To prolong his rule, Musharraf entered into a secret deal brokered by the US, to bring Benazir back to become prime minister, with himself as president. To facilitate this deal, he enacted the National Reconciliation Order (NRO) condoning all previous corruption. But the best laid plans are often overturned by unexpected events. Benazir was assassinated and Zardari, elected on a wave of sympathy, replaced Musharraf as president. The latter’s handling of the Chief Justice of Pakistan, Iftikhar Chaudhry, proved disastrous. He was forced to doff his uniform, allow elections with the PPP and the PMLN as contenders, and finally to resign as president.
The PPP government that followed is recognised as the most corrupt in Pakistan’s history. Key institutions were subverted. General Kayani, the army chief, was given a three-year extension by Zardari, for which the former remained eternally grateful. The army watched Zardari complete his term.
In the 2013 elections, Nawaz received a massive mandate. But his third term as prime minister was again cut short after the Panama Papers scandal, which led to his disqualification for life by the Supreme Court. He selected Shahid Khaqan Abbasi to replace him, but continued to remain the moving force behind the party.
The 2018 elections brought Imran Khan into power. Khan attacked the corruption of Nawaz and Zardari; he promised to usher in a Naya Pakistan. But within two years, it became clear that the new government was failing to deliver due to its indecisive economic policies, followed by the COVID-19 pandemic. The opposition parties united and began a movement against Imran, whom they called the ‘selected Prime Minister.’ Nawaz, now in exile, attacked the army high command for interfering in politics.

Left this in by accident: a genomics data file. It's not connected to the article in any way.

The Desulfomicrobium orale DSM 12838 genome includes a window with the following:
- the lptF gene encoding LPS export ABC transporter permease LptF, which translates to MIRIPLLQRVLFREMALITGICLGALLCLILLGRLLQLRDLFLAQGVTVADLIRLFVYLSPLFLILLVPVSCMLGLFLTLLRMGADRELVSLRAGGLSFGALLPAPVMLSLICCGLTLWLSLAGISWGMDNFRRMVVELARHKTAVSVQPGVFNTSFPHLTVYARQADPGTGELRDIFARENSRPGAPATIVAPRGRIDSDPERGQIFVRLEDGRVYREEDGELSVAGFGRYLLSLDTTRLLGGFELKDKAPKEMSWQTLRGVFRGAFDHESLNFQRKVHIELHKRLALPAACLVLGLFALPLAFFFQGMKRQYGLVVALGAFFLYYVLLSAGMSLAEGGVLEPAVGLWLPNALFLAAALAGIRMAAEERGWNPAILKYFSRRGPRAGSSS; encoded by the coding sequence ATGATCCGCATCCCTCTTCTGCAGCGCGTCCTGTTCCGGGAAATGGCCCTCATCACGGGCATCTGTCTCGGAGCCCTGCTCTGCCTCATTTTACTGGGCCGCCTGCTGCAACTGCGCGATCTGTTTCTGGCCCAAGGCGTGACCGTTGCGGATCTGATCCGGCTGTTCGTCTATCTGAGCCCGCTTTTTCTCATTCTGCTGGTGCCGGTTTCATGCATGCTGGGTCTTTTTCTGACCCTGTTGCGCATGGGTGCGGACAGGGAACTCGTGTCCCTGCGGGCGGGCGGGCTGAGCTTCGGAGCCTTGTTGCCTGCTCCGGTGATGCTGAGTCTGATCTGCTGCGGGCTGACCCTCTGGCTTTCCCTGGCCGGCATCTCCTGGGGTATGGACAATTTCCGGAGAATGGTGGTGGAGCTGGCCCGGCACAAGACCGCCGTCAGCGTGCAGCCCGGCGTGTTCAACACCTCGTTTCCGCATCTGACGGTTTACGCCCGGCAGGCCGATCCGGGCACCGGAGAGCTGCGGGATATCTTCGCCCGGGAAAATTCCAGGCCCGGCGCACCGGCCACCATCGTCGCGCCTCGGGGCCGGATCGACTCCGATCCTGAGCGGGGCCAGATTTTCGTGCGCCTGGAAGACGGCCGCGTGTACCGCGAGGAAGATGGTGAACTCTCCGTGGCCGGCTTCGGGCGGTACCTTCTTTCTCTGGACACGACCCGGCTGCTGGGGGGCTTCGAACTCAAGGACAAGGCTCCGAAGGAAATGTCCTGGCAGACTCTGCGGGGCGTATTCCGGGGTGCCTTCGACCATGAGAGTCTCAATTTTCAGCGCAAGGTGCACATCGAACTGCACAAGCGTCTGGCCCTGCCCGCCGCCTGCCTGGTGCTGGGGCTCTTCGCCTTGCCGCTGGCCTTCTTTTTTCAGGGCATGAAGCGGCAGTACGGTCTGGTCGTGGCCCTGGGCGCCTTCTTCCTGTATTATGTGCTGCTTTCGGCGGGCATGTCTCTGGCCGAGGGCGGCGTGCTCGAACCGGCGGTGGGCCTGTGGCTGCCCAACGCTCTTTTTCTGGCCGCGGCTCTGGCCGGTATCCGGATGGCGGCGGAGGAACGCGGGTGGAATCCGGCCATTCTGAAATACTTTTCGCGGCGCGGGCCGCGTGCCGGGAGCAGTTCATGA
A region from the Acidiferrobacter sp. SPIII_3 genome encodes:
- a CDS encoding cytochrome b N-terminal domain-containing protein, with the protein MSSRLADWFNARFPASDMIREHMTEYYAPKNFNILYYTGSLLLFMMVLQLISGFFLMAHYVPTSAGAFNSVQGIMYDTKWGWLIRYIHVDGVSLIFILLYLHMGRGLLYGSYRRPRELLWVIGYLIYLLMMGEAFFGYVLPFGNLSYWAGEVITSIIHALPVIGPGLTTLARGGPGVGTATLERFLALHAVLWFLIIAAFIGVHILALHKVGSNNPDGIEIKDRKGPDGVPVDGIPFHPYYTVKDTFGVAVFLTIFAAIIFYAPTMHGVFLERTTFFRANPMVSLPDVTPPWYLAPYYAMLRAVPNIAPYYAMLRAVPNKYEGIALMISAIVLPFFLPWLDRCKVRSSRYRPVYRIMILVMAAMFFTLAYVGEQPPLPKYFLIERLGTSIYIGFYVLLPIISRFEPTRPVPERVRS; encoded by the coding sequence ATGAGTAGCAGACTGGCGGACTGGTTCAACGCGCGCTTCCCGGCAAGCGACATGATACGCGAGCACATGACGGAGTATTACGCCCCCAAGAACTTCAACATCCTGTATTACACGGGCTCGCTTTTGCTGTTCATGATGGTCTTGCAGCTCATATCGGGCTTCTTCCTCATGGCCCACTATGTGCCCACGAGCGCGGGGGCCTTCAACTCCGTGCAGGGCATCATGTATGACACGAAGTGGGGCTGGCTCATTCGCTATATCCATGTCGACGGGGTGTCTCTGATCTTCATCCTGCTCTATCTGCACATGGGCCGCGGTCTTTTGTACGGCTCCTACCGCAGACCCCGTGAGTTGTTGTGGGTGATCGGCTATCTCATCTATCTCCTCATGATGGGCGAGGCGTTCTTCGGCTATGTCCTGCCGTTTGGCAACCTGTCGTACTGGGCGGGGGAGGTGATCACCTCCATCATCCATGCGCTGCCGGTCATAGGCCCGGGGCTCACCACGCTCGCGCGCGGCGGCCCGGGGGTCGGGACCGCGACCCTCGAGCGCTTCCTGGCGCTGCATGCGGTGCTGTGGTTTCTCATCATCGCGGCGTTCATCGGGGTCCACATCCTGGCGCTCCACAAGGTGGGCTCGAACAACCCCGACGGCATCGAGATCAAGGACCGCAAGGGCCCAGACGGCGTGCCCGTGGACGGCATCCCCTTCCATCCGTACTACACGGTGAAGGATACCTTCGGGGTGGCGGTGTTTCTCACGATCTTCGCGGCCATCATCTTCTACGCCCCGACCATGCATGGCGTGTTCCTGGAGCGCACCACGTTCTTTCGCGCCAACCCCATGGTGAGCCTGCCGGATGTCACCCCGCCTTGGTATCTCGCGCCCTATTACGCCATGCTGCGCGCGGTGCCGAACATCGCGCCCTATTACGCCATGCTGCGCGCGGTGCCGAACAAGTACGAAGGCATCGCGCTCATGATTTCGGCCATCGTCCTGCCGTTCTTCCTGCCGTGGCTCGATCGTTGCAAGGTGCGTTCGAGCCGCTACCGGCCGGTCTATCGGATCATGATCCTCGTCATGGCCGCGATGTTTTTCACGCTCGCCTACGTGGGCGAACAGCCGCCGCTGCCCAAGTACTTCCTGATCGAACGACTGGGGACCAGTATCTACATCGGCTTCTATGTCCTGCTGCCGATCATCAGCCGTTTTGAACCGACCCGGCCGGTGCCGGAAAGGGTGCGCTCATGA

Political observers talk of settlement of the present conflict between the opposition and Imran Khan plus the military establishment in terms of victory and defeat.
They see the Sharif family spending the coming decade in jail or exile. Nawaz is being condemned not just for corruption, but he is also being seen as a traitor to Pakistan. Nawaz says he has been elected three times as Prime Minister, and exploded six test bombs in response to the five Indian blasts. But how relevant are those bombs and blasts in the present context?
In the 1960s, Pakistan was a success story. Today it is not. The deterioration of Pakistan is a result of wars and internal conflict, corruption, bad governance, weak leadership, and the game of musical chairs between civilian and military rulers. These factors have held back education and family planning; have deterred both foreign investors and domestic businessmen from making long-term plans; have led to the flight of both capital and skilled professionals; have resulted in extremely low savings and revenue collection and have made the Pakistan of today a highly indebted state, unable to meet its expenditures for debt servicing and defence, let alone for running the federal government. The rupee has lost value dramatically, both internationally against the dollar and domestically in terms of spending power. In 1970, a dollar cost Rs 5; by 2020 it cost Rs 160, an increase by 30 times. In 1970, the salary of a servant was Rs 60, which grew to Rs 18,000 by 2020, an increase of 300 times. The country is broke.
The most vivid illustration of what is wrong with Pakistan is the Reko Diq project. Reko Diq has 41 million ounces of gold and 50 million tons of copper awaiting extraction, but litigation and accusations of corruption have stalemated the project and the World Bank International Tribunal has imposed a penalty of $ 6 billion, an amount equal to our recent IMF loan.
But negatives aside, Pakistan has also had its share of achievements. It boasts two Nobel laureates, Dr Abdus Salam and Malala Yousafzai; the world’s best squash player, Jahangir Khan; the world’s best bridge player, Zia Mahmood; and the two-time Oscar winner, Sharmeen Obaid-Chinoy. Also, it is home to Arfa Randhawa, who at the age of 9 became the world’s youngest Microsoft professional. Additionally, Pakistan is recognised as a nuclear power with the sixth largest army in the world.
The critical question now is, what does Pakistan’s political future look like? How can we build a strong, just and prosperous nation? Is democracy the answer, or is it military rule – or is it neither? China and other successful Asian countries are showing us a new and different way to run our country. Will we rise to the occasion or will we continue to tread the same beaten track?